Review: My Xootr and Me! Xootr Swift

Ooh, the Xootie is lookin muy caliente with this Glamour Shots photo filter!

Hola Bike Commuters!  The Xootr Swift and me, (or as I refer to him as the “Xootie” because it rhymes with “cootie”) and I go way back: to August of 2011!  Xootie arrived at my sister’s place in L.A. by ground shipping in a shorter than average cardboard companion.  Just in time to liberate me from the four-wheeled nonsense of my vehicluar-obsessed family in L.A.  Digression: Last year, they insisted that they drive me seven blocks from Grandma’s house in Santa Monica to Auntie’s house in Santa Monica. I took my jugular hostage with a plastic Taco Bell spork in order to escape a 3-minute trip in an oversized SUV driven by my crazy half blind aunt and took off on the Xootie.

Okay, back to the REVIEW: So what does Xootr have to say about the Swift?  For a company that usually makes scooters, I was impressed!  For $749, you get a good commuter bang for your buck.   Here is the obligatory spec list with bullet-points, because they do it better than I can on the website:

Xootr Swift Fold Bicycle Features

  • A folder that rides just like a regular bike
  • Nearly all parts are industry standard…no weird and incompatible stuff.
  • One of the lightest folders out there (25lbs.)
  • Ready to go out of the box. We’ve made the hard choices for you.
  • Super stable, rigid TrusFold frame system
  • Available as either an 8 speed or single speed (black only)Note:Single speed version is sold out.

Some things I’d like to +1 include extra-sturdy frame, solid as a rock!  As the seat post is the pin that locks the rigid frame, it’s a larger diameter than normal.  So, I often locked it with a cable knowing that if some lolo decided to steal it, I’d be SOL.  Another +1 for the fact that it has similar geometry to a “regular” bike with full-size wheels.  Even though it has 20″ wheels, it doesn’t feel crunchy or cramped up like you’d think.  In fact, here’s a craptastic photo of the Xootr next to my Bumblebee Scott road-monster at home:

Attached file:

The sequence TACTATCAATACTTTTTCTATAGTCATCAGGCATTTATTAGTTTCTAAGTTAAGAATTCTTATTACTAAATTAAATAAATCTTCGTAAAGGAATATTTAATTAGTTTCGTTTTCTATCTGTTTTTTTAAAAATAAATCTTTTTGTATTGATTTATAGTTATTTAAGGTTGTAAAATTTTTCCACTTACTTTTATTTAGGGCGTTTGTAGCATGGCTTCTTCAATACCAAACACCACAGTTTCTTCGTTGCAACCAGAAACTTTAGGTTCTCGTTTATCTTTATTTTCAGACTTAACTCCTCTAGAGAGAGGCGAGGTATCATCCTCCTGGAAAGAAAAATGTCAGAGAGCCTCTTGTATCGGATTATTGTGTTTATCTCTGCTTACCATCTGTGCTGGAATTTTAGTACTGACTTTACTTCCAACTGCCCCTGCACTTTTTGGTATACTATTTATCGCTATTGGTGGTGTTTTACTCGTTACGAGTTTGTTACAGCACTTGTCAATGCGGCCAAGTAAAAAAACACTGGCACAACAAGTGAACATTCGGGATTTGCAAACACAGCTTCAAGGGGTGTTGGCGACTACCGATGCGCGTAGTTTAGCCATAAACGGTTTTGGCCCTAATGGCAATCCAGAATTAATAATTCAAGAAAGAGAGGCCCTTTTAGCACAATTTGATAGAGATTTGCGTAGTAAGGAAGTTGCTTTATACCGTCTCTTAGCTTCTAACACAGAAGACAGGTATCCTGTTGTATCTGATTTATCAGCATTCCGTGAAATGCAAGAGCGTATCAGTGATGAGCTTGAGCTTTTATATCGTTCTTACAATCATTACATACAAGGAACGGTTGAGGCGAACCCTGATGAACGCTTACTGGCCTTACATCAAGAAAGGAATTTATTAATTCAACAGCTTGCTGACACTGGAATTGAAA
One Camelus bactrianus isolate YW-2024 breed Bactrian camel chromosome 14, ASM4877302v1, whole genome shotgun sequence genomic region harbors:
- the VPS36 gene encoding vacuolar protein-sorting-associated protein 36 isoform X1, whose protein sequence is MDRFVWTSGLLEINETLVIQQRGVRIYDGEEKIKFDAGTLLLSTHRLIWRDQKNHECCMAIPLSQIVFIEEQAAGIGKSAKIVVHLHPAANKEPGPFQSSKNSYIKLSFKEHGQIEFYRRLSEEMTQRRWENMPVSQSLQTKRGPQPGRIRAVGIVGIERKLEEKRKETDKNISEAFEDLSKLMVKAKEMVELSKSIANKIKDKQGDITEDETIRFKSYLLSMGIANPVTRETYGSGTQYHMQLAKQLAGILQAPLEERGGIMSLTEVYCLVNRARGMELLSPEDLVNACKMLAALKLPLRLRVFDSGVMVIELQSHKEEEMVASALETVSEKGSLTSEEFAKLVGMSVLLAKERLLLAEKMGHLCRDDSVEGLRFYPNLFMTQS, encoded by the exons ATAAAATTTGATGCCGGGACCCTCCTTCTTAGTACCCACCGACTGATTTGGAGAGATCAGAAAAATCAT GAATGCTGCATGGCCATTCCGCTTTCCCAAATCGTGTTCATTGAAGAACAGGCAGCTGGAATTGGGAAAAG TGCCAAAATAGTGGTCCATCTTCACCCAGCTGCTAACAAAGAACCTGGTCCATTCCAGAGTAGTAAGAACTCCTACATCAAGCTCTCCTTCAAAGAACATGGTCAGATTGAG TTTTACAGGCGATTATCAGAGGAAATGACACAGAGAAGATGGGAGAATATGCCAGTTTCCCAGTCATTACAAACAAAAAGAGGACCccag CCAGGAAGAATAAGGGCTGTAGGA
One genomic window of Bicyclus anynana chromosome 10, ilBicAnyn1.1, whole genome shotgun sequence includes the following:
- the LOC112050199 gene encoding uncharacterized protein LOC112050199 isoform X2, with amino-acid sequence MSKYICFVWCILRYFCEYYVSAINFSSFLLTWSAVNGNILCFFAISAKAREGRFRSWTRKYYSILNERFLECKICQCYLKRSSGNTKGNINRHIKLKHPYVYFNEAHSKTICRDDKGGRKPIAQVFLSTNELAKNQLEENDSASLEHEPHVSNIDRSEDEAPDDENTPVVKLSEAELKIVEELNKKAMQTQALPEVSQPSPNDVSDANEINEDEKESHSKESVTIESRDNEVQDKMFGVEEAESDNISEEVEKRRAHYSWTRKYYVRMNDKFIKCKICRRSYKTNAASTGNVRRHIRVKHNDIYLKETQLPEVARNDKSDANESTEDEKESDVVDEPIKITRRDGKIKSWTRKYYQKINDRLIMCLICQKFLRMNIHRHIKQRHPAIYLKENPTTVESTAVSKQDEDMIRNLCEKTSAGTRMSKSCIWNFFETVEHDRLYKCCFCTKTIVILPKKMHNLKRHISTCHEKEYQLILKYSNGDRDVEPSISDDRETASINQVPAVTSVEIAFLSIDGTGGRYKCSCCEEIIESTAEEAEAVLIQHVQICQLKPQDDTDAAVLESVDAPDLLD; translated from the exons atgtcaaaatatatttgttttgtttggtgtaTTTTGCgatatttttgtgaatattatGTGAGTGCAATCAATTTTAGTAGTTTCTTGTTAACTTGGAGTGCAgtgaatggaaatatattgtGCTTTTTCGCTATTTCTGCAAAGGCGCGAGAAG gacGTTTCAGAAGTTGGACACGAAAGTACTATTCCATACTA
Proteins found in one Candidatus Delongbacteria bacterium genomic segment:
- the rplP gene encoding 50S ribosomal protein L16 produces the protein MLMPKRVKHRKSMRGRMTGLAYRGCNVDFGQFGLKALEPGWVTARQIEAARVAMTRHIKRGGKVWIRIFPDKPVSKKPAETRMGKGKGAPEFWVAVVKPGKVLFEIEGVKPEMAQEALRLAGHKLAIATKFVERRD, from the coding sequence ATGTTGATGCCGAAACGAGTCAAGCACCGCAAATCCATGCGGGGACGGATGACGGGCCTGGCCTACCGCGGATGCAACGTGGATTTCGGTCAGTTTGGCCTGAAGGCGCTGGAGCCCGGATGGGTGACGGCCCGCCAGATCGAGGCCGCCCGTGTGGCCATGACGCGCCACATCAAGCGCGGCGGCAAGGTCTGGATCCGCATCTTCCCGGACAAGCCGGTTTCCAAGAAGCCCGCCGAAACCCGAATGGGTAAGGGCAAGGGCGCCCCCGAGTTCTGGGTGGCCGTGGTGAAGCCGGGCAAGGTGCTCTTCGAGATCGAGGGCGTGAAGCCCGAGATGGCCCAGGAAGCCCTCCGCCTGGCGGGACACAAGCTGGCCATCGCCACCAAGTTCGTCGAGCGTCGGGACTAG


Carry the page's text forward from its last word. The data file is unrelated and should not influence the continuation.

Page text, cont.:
Due to lack of photo-taking skills, I had to edit in pink. Handlebars and seat height real close to the road bike set up.

Also, in as well as, in addition to, the Xootr Swift folding bike proved a worthy travel companion, as I have stuffed him into everything except the overhead compartment for carry-ons: the back of a Toyota Corolla trunk, large rolly wheeled suitcases, under the tables at a booth in a craft fair, the back of an eight-passenger State vehicle, tiny apartment elevators, and a dingo.  The trick with this folder is that the seat post acts as the locking mechanism for the bike, making it as easy to collapse as fainting baby goats.  The handle bars also have a quick release pin making the bike even midgier for the back of my co-worker’s Subaru.

No need to fold down the seats with this spectacular Xootie nugget!

The Xootie Swift has been tons of fun around town!  I’ve used it for every commute day and even lent it to a visiting friend (who complainted of taintal discomfort, but I blame that more on a weak sack than the engineering of the bike).  With it’s BMX-sized “bulletproof” wheels, it is a whippy mo-fo.  I’ve casually bunny hopped some spam musubis and quickly detoured from road to sidewalk to bike path in order to avoid traffic congestion during rush hour.  With the 8-speeds it’s golden for cruising on errands or commutes up to 12 miles and taking Diamondhead uphill! Hook me up with an easy gear ratio any day: I’ve got nothing to prove!

Curbs or Spam musubis, nothing stands in the way of Xootie Swift's BMX wheels.